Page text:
the said bark should retnro to said port, provided
that occurred before the expiration of twelve
ti.ontha. the said Pauhiwa as boatsteerer for a
seventieth lay, and the said Xabinn and Kohaln.
each a? nn ordinary eeamat,, for a hundred and
fiftieth lay. That for the due performance of the
agreement, shipping articles were signed, and are
in the respondents' possession. That in pur
suance thereof, tbe libellan's entered into the re
spondents' service on or about August 19. 18S9.
2. That the said vessel proceeded to sea, with
the libelants on board, for the North Pacific
Ocean, and to the seal ishinds near Hhering's
Sea, off Alaska, where her catch of seal skins
amounted to 11,500. and 'after the lilit'lbnts' said
term of twelve months had expired, that she
sailed into the port of San Francisco, where the
libellants-were duly discharged by Henry AV.
Severance, Esq.. the Hawaiian Consul thpre,
owing to the expiration of their term of ship
ment, and that the said Consul at the time of
their discharge fixed thejvalue of the seal skins
at three dollar? each, anij certified that they were,
entitled to be paid their j'espectiva lays according
to that valuation. Aid the libellunts say the
value so fixed by the Consul was the trne'value
of the said fkins in sn Francisco, and is the
true value thereof in Honolulu.
3. That after the said, discharge, they retnrned
to Honolulu in Septenuer, 1870. but the re
spondents wholly neglected and refused to pay
them their respective Isys accordiug to the valu
ation by the said Consul, or according to their
true valuation, but seftlcd with them for only
one half of that amount, valuing the seal skins at
one dollar anil fifty cents each.
4. The libelants' faithful performance of their
5. That the premises are true, and within the
Admiralty and Maritime jurisdiction of. this
The answer, 1, admit! the allegations in the
first article of the libel,) aud produces tbe ship
2. Say-1 that the bark , proceeded to sea at the
time alleged in the libel, ;for the North Pacific
Ocean, to the Ocbntsk Sa, off Saghalien, on the
Russian coast! and not on the coast of Alaska,
and that up to tiTe time o( leaving the Ocholsk
Sea, her catch of s al skins was 11,500, but de
nies that-sha sailed for San Francisco after the
twelve months had expired, averring that she
cleared away for San Francisco Aug. 5, 1870,
arriving there "after the 19tli day of August,
1870."' Denies that the libelants were duly or
legally discharged by Mr. Severance, the Ha
waiian ('on.-ul at San Francisco, or that he
legally fixed the value of the skins at S3 00 each,
and submits that if they were discharged by the
Hawaiian Consul it was, without anthority or
jnstfication by law ; also, that if he certified that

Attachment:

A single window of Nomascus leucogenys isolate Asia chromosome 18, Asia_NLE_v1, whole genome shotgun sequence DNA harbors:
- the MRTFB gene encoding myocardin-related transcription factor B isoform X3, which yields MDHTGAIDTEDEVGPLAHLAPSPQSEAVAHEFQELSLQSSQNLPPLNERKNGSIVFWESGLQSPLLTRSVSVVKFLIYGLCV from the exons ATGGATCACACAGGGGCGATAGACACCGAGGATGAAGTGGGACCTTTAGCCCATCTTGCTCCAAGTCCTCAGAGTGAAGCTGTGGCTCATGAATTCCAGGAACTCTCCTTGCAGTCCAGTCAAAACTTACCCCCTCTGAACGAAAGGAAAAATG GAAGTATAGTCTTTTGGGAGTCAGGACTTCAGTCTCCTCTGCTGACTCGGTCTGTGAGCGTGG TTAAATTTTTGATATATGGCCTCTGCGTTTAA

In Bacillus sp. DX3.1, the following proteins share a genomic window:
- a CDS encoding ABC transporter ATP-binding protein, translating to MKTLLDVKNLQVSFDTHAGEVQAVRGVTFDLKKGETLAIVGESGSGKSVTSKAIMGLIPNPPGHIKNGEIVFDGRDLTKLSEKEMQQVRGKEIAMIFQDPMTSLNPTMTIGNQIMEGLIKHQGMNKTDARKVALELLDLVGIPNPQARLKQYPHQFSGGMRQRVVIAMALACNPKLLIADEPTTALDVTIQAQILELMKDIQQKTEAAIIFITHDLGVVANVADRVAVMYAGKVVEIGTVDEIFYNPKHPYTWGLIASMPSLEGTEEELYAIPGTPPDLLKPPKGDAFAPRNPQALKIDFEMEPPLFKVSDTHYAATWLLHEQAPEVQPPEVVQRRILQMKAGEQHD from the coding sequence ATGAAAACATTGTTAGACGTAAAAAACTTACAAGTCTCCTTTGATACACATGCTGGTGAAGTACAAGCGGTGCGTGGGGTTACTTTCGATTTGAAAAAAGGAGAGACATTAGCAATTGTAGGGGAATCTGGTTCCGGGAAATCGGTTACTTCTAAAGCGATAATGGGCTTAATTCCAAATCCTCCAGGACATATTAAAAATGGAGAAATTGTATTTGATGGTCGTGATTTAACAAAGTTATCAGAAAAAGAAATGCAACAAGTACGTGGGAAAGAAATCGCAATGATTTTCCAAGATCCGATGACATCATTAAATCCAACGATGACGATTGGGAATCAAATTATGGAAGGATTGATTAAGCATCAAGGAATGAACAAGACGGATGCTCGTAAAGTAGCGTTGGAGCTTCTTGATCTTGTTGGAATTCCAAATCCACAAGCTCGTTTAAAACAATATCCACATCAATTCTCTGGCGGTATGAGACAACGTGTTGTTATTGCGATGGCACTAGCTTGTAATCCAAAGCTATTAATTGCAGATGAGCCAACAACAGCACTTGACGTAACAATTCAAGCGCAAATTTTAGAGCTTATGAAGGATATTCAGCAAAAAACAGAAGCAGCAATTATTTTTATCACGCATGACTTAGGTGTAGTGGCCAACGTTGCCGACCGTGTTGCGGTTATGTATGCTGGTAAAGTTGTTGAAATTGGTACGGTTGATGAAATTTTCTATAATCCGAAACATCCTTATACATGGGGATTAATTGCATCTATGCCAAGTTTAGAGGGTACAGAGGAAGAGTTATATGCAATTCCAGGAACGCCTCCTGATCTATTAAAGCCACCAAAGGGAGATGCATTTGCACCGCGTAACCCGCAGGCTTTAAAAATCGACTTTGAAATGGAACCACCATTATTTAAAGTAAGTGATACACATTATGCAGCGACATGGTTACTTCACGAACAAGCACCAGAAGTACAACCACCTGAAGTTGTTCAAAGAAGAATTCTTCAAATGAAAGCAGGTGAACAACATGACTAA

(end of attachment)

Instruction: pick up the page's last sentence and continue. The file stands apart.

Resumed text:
the libelants were entitled to be paid according
to his valuation, it wa? contrary to the laws of
this Kingdom, and the express stipulations of the
contract, and not binding on the respondents.
Neither admits nor denies .that the valuation of
the Hawaiian Consul was the true valuation of
seal-skin furs at San Francisco, or at Honolulu,
but avers that the valuation thereof as fixed by
the- United States Consul at Honolulu, is and
was at the date of the arrival of the said vessel
at this port, one'dnllnr and fifty cents.
3. Admits that after the libelants' return here
in September last, the respondents, and also the
Hawaiian Government shipping agent, refused
to pay according to the valuation by Mr. Sev
eranre. and avers that they settled with them
according to the laws of this Kingdom, by the
agency of the said agent, at the U. S. Consular
pr.ces, and that tho libell.inta expressed them
selves as satisfied therewith, and that the re
spondents paid them S14 00 each for extra ser
vices above the twelve months. ' .
4. Admit3 the libelants' faithful service under
the contract, except as to Panhiwa. who is
charged with having brought liquor aboard and
got drunk, and with having made a disturbance
thereby, contrary to the orders and good disci
pline, ofthe ship, whereby be was liable to for
feiture of wages.
5. That by the terms of shipment, the Iibellants
were to be discharged and paid off at Honolulu
at U. S. Consular prices, and to be settled with
by the Government Agent here, according-to the
Act concerning the shipping and discharge of
native seamen, approved June 25, 1855, and that
these terms were explained to them by the Gov
ernment Agent, and also by the respondents.
6. That on shipping the Iibellants, the master
and owners gave their Bond to the Governor of
Oahu, under Section 14C, Civil Code, in the penal
tnm of $300 for each man's return to this port,
and were in law and by the condition of the bond
required to return them here.id not discharge